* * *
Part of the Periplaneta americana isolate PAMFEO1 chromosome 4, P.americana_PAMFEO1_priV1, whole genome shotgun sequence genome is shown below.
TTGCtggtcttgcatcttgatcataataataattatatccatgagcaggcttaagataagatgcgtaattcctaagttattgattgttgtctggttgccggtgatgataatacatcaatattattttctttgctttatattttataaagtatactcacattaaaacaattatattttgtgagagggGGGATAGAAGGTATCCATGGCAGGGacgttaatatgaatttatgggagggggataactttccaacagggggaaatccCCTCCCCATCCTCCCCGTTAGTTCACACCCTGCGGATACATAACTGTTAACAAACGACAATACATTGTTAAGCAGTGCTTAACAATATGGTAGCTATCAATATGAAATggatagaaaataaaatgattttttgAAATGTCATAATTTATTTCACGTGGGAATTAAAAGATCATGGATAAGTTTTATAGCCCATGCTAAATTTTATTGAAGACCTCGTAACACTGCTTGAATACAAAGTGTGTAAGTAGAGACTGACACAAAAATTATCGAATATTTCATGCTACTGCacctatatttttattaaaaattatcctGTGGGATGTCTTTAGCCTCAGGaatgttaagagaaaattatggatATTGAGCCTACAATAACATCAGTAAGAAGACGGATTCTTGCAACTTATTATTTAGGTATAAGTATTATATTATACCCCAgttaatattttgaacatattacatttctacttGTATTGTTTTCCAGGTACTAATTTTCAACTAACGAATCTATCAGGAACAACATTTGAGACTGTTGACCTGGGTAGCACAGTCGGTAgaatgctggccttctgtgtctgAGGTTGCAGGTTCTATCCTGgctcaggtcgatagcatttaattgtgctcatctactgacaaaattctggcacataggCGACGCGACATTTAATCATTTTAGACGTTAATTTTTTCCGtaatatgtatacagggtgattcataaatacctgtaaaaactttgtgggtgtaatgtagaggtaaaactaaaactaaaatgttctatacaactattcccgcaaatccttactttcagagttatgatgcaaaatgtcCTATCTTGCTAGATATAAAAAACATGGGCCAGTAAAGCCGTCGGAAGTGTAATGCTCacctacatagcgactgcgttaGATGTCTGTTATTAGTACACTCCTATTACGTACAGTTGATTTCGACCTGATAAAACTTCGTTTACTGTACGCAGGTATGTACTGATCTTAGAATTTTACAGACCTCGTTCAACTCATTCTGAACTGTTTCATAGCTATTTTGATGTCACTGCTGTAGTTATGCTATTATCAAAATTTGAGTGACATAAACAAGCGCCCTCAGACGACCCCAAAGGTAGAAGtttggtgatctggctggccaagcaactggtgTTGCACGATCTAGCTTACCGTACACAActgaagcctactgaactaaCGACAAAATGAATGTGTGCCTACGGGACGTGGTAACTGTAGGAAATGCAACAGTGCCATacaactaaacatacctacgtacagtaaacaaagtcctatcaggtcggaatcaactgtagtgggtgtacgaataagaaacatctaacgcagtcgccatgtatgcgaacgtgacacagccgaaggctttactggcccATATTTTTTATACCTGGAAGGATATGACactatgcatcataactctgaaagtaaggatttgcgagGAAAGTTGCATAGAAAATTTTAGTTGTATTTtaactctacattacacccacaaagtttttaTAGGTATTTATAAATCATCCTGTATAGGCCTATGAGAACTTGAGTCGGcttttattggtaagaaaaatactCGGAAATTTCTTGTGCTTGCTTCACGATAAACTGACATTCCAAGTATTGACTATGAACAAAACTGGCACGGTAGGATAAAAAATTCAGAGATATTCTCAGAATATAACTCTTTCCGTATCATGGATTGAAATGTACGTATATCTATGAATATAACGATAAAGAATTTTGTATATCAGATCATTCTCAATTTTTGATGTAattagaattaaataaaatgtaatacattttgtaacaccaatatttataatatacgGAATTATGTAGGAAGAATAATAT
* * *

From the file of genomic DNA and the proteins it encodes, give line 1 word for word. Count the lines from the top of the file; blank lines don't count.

Part of the Periplaneta americana isolate PAMFEO1 chromosome 4, P.americana_PAMFEO1_priV1, whole genome shotgun sequence genome is shown below.